Danielle Teale

Artistic Initiator

Danielle Teale | Collective Identity

Danielle is an experienced dance artist – her work spans choreography, teaching, directing and mentoring and the fields of youth dance, inclusive practice, dance for health and Parkinson’s. She is currently studying a PhD with University of Roehampton and collaborating with St George’s Hospital Trust, National Hospital for Neurology Queen Square, exploring identity, self belief and efficacy in dancing with people with Parkinson’s. In her professional work Teale is highly sought after to deliver specialist projects and lead professional development courses for artists in dance and health. Her portfolio includes work with English National Ballet (2009-19), Royal Opera House (2015-19), People Dancing (2014-19) and Mark Morris Dance Group (2016-19) among others

Sara Hibbert


Sara Hibbert is a London-based visual artist working primarily with moving-image and photography. She graduated in 2015 from the Royal College of Art (MA Photography), and is a current participant of the London Creative Network artist development programme at Four Corners. Past exhibitions and commissions include: Brighton Photo Fringe, Alchemy Film and Moving-Image Festival, Chelsea & Westminster Hospital Trust, Two-Hundred Acres at the Pumphouse Gallery, Night Contact at Brighton Photo Biennial, and Altai Collective: RCA Dyson Gallery.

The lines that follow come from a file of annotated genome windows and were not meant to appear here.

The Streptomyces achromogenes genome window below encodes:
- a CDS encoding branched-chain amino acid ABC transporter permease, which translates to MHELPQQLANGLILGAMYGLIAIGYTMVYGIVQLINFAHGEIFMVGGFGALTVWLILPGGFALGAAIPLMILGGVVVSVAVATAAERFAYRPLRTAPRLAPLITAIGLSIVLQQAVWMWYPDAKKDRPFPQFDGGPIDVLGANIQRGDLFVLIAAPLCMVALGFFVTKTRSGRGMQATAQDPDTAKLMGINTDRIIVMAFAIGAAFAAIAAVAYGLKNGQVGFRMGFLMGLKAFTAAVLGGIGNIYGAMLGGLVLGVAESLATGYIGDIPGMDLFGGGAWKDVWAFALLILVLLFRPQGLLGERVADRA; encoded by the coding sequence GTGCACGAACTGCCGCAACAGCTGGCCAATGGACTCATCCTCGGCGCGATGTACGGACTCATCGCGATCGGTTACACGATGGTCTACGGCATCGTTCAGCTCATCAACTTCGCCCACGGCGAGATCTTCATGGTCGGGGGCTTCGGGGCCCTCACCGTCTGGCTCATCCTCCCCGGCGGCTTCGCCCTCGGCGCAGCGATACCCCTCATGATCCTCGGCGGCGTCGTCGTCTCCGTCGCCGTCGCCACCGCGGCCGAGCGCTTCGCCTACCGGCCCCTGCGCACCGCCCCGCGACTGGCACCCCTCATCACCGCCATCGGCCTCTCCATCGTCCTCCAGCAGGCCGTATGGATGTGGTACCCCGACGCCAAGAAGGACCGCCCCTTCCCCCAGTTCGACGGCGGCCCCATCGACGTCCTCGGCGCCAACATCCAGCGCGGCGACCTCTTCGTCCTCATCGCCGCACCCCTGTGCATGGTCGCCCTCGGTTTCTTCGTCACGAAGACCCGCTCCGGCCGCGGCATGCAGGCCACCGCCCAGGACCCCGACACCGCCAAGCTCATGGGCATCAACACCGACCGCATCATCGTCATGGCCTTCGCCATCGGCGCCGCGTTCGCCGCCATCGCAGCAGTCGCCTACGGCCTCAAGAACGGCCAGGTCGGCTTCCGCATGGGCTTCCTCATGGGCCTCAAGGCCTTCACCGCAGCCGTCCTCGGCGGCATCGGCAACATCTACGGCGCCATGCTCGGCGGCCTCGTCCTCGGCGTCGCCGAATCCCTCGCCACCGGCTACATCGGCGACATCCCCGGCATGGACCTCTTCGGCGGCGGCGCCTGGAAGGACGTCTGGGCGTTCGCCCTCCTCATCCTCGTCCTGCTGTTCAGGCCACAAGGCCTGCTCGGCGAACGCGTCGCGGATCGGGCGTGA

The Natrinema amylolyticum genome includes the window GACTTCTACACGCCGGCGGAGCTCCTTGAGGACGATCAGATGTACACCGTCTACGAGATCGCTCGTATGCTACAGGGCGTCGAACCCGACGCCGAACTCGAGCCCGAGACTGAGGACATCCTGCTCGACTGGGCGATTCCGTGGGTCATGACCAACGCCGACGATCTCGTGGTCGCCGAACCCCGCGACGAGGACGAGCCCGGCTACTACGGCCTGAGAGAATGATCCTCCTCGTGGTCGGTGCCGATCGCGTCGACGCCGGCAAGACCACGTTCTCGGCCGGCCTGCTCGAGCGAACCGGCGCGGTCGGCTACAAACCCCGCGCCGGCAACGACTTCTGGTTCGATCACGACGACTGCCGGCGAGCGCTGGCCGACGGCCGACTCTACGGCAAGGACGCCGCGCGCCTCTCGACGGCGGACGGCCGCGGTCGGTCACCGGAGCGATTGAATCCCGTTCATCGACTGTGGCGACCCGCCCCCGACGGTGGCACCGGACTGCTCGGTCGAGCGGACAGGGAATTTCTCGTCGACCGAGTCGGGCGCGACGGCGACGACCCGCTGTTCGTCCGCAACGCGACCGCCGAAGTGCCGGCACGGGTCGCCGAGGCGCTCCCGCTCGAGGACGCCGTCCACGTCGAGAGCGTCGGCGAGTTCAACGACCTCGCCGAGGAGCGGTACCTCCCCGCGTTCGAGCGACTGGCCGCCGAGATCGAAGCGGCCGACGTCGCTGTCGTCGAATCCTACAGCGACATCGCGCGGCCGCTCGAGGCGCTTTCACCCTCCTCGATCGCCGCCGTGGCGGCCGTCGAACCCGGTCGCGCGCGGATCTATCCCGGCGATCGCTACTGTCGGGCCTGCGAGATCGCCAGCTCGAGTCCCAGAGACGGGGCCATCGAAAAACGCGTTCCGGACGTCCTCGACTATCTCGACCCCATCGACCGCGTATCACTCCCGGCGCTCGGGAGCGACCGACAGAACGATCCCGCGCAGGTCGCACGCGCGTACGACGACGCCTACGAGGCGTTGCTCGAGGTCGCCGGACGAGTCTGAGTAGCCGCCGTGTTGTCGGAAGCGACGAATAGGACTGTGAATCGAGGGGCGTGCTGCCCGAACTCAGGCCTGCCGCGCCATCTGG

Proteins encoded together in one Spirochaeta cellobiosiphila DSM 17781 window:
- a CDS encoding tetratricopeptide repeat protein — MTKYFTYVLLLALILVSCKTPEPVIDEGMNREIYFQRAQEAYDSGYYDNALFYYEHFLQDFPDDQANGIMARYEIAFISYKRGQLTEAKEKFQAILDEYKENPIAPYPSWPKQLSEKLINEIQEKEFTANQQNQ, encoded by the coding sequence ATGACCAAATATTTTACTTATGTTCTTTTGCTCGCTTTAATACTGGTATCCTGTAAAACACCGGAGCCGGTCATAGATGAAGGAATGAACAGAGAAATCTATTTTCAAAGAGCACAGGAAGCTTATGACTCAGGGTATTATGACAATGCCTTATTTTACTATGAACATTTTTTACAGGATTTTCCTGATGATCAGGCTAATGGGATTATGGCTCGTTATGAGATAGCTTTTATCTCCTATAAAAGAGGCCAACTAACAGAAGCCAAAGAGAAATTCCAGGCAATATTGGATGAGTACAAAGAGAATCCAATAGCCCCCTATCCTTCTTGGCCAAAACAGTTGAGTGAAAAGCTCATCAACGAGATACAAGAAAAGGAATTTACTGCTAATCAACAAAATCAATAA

Brian Hartley | stillmotion


Brian Hartley is a Glasgow based artist whose work is a combination of visual art, photography and design. Integrating these skills with his experience as a physical performer, Brian creates multi disciplinary performance events through his company stillmotion. Much of stillmotion’s work is aimed at a multi-generational audience and incorporates participation and performance. Productions include We Dance, wee groove an interactive dance event for young children (2008-16), Scotch Hoppers (2014), part of the Cultural Programme for the Commonwealth Games in Glasgow. Brian has been an Associate Artist with Imaginate and has worked extensively with arts organisations and local authorities delivering arts programmes

Mallory Durran


Mallory is a Neuroscience graduate student at University College London, and a firm believer that dance is for everyone. Mallory’s research considers the neural mechanisms of movement and movement disorders. Inspired by time spent contributing in dance for Parkinson’s and Dementia classes at Canada’s National Ballet School, where she trained in classical ballet, Mallory’s current work seeks to understand the cognitive mechanisms underlying the benefits of dance for the ageing brain.